All Kinos have a green spike and as David suggests, gets greener as they heat up wrapped in gels and blackwrap. They get hot enough to easily melt the black plastic crates if their is not enough ventilation. Walter is right as Kino 32's are more like 3500 and need a little correction or they look a little cool. K29's are like 3200. But green as in "Martian" green, sounds like something else had gone wrong on your shoot.

In general I would insist that all the bulbs be the same if they are rigged on a set like that.

A little off subject but...I'll always remember the day I set up two 2k tungsten fresnels, one on each side of a 4x8 poly bounce for Fred Elmes. One side of the card had a mole 2k and the other side had an Arri 2k. The Mole was distinctly warmer than the cooler Arri, even though both were tungsten. Fred mentioned he wasn't crazy about it so it never happened again. Ever since, I always go out of the way to group like items.

Edited by heel_e, 21 June 2005 - 11:29 PM.

  • 0

#7 David Mullen ASC

David Mullen ASC
  • Sustaining Members
  • 19769 posts
  • Cinematographer
  • Los Angeles

Posted 21 June 2005 - 11:42 PM

People will complain about HMI's not matching, but once I had a long steadicam shot down a hallway in an abandoned building and I lit it with a dozen tungsten 1K's and tweenies in a row shining through open windows and archways to create patterns of moonlight.

I put 1/2 CTB on each light and the end result was that nothing matched! The gels, which were a collection of scraps, were all over the map in terms of color, some were not only faded but some were greener.

Had to get out a new roll of 1/2 CTB and cut new gel for all the lights from the same roll. And even then, there was mismatching in warmth from the various lights.
  • 0

#8 Sam Wells

Sam Wells
  • Basic Members
  • PipPipPipPip
  • 1751 posts
  • Cinematographer

Posted 22 June 2005 - 10:11 AM

A little off subject but...I'll always remember the day I set up two 2k tungsten fresnels, one on each side of a 4x8 poly bounce for Fred Elmes. One side of the card had a mole 2k and the other side had an Arri 2k. The Mole was distinctly warmer than the cooler Arri, even though both were tungsten. Fred mentioned he wasn't crazy about it so it never happened again.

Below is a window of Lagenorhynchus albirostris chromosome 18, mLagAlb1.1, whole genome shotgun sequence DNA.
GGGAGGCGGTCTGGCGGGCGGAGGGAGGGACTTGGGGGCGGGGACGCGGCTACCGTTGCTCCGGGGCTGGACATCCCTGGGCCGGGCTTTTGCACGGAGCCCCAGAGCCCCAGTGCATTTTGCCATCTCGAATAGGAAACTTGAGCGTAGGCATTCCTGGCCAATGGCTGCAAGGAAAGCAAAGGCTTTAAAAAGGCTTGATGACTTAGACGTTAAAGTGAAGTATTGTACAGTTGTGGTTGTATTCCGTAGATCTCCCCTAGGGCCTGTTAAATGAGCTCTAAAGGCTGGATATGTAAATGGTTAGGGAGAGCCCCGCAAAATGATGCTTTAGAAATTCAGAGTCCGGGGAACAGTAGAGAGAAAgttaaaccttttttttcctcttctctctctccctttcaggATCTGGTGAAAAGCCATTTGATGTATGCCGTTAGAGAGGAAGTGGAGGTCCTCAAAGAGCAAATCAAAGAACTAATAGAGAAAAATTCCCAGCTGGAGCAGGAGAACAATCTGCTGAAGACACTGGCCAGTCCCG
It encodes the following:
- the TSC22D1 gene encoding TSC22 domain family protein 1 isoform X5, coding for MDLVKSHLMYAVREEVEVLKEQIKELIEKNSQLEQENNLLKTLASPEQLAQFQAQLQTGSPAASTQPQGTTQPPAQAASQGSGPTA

<{POST_SNAPBACK}>


He's way too honest :D

A lot of DP's would drop a single in the Arri and say "see how it feathers into a cooler fill on the left"

-Sam
  • 0

#9 Phil Rhodes

Phil Rhodes
  • Sustaining Members
  • 11947 posts
  • Other

Posted 22 June 2005 - 11:06 AM

Hi,

On that 16 I shot, the HMI (via CTO) was green.

Feh...

Phil
  • 0

#10 hugovillasmythe

hugovillasmythe
  • Basic Members
  • PipPip
  • 24 posts

Posted 23 June 2005 - 09:01 AM

Kinos will get greener if there is too much heat building up around the fixture, like when people box in the ends with blackwrap, etc.

This seems to be one of the probable causes for the mess I walked into. I did place the tubes inside celling mounted fixtures and then boxed in the lights further by black wrapping the long sides so they would fall off the walls.
However, I had done this before and never experienced such problems... or I did, but it didn't matter because the only light source I had in that shoot were two 4ft 4 lamp kinos...

The "mix-n-march" tubes seems more like it...
Thanks for the input, will be more picky about tubes next time around...
  • 0

#11 oscar jimenez

oscar jimenez
  • Basic Members
  • PipPipPipPip
  • 317 posts
  • Cinematographer
  • PANAMA, REPUBLIC OF PANAMA

Posted 23 June 2005 - 09:11 AM

This is quite weird, I own two 4ft 4 bank kno's and besides that 3500k issue, never have experienced such problem, if the tubes were kino, that's certainly strange.
  • 0


The Slider

Willys Widgets

rebotnix Technologies

Opal

Media Blackout - Custom Cables and AKS

CineLab

Gamma Ray Digital Inc

Glidecam

Metropolis Post

Rig Wheels Passport

Broadcast Solutions Inc

FJS International, LLC

CineTape

Tai Audio

Paralinx LLC

Visual Products

Technodolly

Aerial Filmworks

Ritter Battery

Abel Cine

Wooden Camera

Paralinx LLC

Abel Cine

CineTape

Aerial Filmworks

Willys Widgets

rebotnix Technologies

Visual Products

Broadcast Solutions Inc

CineLab

Technodolly

The Slider

Ritter Battery

Glidecam

Metropolis Post

Wooden Camera

Opal

Gamma Ray Digital Inc

Media Blackout - Custom Cables and AKS

Rig Wheels Passport

Tai Audio

FJS International, LLC